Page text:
NCERT Solutions for Class 10 English Chapter 2(A) - My Struggle for an Education

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Chapter 2(A) - My Struggle for an Education Exercise 45

Solution 2(1)

The boy was inspired to go to Hampton because of its reputation being more pretentious than the school of his town. The school provided opportunities for poor but worthy students who could work out all or a part of the cost of board. At the same time, they could also be taught some trade or industry.

Solution 2(2)

After working at the coal mine, the boy found employment at the household of General Lewis Ruffner, the owner of the salt-furnace and coal-mine. He was hired at a salary of $5 per month. There, he learned values of honesty and frankness, to do things promptly, systematically and to keep the house clean and well maintained.

Solution 2(3)

The small amount of money that he had earned at Mrs. Ruffner's house had been consumed by his stepfather and the remaining family members, with the exception of a very few dollars. So he had very little money with which he could buy clothes and pay his traveling expenses.

Solution 2(4)

The distance from Malden to Hampton was about five hundred miles. He did not have enough money to pay the fare to hire a coach to Hampton. After a number of days, he reached the city of Richmond, Virginia, about eighty-two miles from Hampton by walking, begging rides both in wagons and in cars.

Solution 2(5)

He had completely run out of money in Richmond. He slept under the sidewalk at night and during daytime he found work unloading the vessel of a large ship. This way he earned his breakfast. Later on, the captain of the ship paid him a small amount of money for his work. This way he reached Hampton with a surplus of exactly fifty cents with which he could begin his education.

Solution 2(6)

The writer presented himself before the head teacher for assignment to a class. Having been without proper food, bath and change of clothing for long, he did not make a favorable impression upon her. For sometime, she neither refused to admit him, nor did she decide in his favour. So he continued to linger about her.

Solution 2(7)

The head teacher asked him to clean the recitation-room. He thoroughly cleaned the room and the furniture in it several times, to make sure that the room was clean. He had the feeling that in a large measure his future depended upon the impression he made upon the teacher in the cleaning of that room. When the head teacher was unable to find one bit of dirt on the floor or a particle of dust on any of the furniture, she allowed him to get admission to the Hampton Institute.

Solution 2(8)

(a) Hampton: The boy got admission in the Hampton Institute after thoroughly cleaning its recitation-room.

(b) General Lewis Ruffner's house: He learned the values of honesty and frankness and became prompt and systematic in his work.

(c) Coal mine: He overheard two miners talking about a great school for coloured people somewhere in Virginia.

(d) City of Richmond in Virginia: He slept under the sidewalk at night and during the daytime, he found work unloading the vessel of a large ship. This way he could earn his breakfast and a small amount of money in order to reach Hampton.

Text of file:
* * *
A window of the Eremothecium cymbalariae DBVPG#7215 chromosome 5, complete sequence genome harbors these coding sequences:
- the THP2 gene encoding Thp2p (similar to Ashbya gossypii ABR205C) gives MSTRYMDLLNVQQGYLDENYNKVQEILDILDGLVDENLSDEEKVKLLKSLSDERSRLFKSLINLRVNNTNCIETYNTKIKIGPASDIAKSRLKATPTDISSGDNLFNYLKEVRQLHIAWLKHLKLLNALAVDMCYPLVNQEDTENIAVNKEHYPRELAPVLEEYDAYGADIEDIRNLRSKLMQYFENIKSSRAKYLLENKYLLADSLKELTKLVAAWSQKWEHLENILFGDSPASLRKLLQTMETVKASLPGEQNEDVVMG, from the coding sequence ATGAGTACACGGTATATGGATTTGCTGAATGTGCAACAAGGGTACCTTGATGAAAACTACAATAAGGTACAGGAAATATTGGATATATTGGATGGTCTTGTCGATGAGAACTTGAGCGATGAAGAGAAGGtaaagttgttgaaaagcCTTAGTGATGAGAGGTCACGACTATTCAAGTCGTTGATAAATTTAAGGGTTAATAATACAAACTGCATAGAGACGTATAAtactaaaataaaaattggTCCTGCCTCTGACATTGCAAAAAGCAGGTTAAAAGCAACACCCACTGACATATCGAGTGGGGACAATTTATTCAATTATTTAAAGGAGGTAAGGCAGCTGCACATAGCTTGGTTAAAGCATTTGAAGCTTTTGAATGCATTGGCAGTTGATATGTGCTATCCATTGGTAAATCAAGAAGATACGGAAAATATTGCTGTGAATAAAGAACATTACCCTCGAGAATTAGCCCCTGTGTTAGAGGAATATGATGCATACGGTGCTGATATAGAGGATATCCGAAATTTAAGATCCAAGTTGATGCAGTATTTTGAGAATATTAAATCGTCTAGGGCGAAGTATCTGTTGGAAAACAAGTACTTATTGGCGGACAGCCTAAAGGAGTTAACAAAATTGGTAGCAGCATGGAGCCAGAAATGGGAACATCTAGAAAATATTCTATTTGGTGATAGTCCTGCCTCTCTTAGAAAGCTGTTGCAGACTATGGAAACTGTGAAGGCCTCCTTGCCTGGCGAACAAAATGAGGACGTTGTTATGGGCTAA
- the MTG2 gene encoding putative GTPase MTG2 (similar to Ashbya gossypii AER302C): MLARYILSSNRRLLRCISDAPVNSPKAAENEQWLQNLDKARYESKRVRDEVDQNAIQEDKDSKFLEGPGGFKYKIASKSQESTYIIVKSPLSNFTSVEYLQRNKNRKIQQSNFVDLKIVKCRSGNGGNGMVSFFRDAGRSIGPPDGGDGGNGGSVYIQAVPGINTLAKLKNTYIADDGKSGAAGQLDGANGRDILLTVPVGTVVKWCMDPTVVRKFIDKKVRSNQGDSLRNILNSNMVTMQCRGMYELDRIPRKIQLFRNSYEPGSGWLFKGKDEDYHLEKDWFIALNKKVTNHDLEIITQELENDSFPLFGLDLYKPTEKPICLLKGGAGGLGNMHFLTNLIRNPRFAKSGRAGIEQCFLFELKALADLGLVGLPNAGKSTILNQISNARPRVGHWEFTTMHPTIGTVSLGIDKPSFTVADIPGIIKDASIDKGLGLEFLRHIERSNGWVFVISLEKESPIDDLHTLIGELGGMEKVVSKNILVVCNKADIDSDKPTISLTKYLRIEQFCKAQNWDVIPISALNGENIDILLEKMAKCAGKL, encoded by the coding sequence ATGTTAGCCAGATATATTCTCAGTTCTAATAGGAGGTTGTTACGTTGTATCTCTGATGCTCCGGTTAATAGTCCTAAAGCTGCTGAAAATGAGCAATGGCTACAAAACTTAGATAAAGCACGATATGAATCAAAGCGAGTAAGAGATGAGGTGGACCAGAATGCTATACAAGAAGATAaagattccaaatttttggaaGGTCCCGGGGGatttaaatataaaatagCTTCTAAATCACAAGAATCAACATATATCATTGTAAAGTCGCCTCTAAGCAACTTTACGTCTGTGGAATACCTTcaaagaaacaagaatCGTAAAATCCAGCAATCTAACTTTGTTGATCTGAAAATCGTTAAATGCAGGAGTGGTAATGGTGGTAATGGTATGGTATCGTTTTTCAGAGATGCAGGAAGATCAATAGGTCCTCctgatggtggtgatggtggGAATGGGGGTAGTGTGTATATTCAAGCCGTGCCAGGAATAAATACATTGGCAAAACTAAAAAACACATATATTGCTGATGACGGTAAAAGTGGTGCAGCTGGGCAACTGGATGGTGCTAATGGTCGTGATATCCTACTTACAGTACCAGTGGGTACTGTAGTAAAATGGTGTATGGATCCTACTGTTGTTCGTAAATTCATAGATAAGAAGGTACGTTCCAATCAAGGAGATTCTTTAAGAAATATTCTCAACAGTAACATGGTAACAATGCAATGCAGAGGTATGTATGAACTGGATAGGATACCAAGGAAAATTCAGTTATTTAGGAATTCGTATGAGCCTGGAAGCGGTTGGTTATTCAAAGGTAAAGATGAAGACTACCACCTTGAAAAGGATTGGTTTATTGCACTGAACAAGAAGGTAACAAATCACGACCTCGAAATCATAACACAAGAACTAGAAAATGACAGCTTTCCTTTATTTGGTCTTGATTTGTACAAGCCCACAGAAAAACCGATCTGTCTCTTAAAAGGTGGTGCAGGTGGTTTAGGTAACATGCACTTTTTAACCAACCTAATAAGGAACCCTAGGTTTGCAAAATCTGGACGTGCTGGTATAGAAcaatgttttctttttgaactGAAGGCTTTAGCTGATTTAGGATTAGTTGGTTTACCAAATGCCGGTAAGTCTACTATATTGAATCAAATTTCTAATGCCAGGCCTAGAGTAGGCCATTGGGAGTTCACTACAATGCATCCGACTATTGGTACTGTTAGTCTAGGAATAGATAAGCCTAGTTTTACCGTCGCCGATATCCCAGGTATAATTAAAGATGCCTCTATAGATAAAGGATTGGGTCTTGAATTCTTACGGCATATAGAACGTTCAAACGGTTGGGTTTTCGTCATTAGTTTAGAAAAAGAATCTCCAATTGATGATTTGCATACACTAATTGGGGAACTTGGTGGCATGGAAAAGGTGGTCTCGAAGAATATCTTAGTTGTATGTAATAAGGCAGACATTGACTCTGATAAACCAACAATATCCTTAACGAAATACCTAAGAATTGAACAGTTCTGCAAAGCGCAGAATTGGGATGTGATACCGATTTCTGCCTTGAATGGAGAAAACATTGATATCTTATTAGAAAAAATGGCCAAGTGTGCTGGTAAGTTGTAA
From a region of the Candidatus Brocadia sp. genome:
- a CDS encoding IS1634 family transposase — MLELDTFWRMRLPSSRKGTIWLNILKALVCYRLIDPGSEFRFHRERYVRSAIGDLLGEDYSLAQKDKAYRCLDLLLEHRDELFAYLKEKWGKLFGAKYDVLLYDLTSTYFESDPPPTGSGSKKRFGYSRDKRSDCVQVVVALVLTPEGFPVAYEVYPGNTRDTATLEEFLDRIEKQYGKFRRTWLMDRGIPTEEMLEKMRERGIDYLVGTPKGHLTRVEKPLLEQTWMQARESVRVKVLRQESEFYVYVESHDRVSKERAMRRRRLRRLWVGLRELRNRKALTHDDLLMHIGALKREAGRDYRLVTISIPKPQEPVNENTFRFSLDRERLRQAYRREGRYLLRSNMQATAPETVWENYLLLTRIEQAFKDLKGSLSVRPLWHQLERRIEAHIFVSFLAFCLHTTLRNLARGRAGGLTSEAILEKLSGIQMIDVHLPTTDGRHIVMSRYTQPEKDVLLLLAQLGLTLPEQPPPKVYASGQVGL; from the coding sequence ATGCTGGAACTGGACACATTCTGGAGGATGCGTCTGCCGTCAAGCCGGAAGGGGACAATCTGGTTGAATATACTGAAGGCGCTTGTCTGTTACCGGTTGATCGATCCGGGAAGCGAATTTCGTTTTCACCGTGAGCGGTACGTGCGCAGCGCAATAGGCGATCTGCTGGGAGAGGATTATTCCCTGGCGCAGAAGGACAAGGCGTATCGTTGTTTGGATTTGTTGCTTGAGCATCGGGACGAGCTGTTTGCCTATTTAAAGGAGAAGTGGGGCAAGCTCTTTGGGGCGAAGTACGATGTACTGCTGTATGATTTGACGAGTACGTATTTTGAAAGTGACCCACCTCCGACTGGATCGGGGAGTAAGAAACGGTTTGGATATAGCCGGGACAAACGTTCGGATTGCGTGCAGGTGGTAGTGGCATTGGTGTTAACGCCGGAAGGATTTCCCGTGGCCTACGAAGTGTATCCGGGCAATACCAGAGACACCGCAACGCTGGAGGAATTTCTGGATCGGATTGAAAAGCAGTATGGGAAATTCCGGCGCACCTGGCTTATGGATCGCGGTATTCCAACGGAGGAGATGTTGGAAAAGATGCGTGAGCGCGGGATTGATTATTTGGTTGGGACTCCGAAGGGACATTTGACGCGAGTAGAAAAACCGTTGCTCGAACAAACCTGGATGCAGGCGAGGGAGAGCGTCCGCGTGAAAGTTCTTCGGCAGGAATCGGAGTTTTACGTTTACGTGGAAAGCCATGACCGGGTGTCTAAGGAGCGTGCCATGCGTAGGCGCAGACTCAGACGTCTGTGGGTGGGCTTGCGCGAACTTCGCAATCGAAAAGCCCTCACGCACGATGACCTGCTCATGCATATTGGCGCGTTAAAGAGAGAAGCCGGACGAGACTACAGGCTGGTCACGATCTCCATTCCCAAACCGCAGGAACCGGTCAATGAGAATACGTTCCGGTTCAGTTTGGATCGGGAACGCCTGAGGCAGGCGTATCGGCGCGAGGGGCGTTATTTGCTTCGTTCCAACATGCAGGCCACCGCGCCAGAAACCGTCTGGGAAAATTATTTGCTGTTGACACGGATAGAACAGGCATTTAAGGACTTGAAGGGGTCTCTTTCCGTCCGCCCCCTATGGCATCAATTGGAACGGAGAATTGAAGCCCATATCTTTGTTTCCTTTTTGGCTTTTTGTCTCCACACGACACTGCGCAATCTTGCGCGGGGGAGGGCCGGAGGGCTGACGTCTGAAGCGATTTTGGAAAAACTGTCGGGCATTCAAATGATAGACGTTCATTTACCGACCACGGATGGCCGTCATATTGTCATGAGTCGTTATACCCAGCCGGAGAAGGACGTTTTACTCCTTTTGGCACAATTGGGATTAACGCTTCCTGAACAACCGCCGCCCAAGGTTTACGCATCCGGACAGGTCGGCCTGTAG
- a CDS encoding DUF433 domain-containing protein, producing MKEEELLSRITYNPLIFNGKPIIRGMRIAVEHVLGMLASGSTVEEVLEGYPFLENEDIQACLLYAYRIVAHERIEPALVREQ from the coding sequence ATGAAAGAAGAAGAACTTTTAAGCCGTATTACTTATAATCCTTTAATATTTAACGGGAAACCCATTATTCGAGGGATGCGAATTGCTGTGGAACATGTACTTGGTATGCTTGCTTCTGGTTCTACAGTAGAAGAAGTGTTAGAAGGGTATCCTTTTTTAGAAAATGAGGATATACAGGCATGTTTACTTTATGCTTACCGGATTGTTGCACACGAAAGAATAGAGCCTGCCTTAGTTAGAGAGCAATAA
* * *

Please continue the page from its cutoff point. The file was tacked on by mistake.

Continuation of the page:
Solution 3


Evidence from the story

Honest and frank

At the bottom of everything she (Mrs. Ruffner) wanted absolute honesty and frankness.


I swept the recitation room three times, then I got a dusting cloth, and I dusted it four times. All the woodwork around the walls, every bench, table, and desk, I want over four times with my dusting cloth.


I thanked the captain of the vessel for his kindness, and started again.

Eager to learn

The lessons that I learned in the home of Mrs. Ruffner were as valuable to me as any education I have ever gotten anywhere since.

Chapter 2(A) - My Struggle for an Education Exercise 46

Solution 4



At work

To be working

Work out

Pay off the cost by doing some work in lieu

To be on fire


The great day

A day one has been waiting for

To be out of money

Not having any money

Not one bit of

Not at all

Chapter 2(A) - My Struggle for an Education Exercise 48

Solution 6(a)

Rahul is a victim of circumstances

· Rahul's misery and unavoidable circumstances;

· Mental pressure and Humiliation.

Solution 6(b)

His classmates' reaction is normal

· Embarrassment in the eyes of classmates;

· Peer pressure.

Solution 6(c)

Rahul should take admission in another school

· Everyday humiliation might lead to suicides;

· Loneliness might lead to depression.

Solution 6(d)

Rahul's teacher is at fault

· Proper guidance and advice helps children;

· Support and mentoring in the right direction helps children overcome peer pressure.

Solution 6(e)

Children require individual attention

· Children like to be in individual focus and to be taken care of;

· Personal mentoring helps children stay in the right path.

Solution 6(f)

We need more people like Mrs. Mini

· Every person needs a person in his/her life with whom one can share his/her problems like a friend and get advice and guidance like a philosopher and a guide.

Solution 7

Mrs Mini: So Rahul, how does it feel to become an engineer?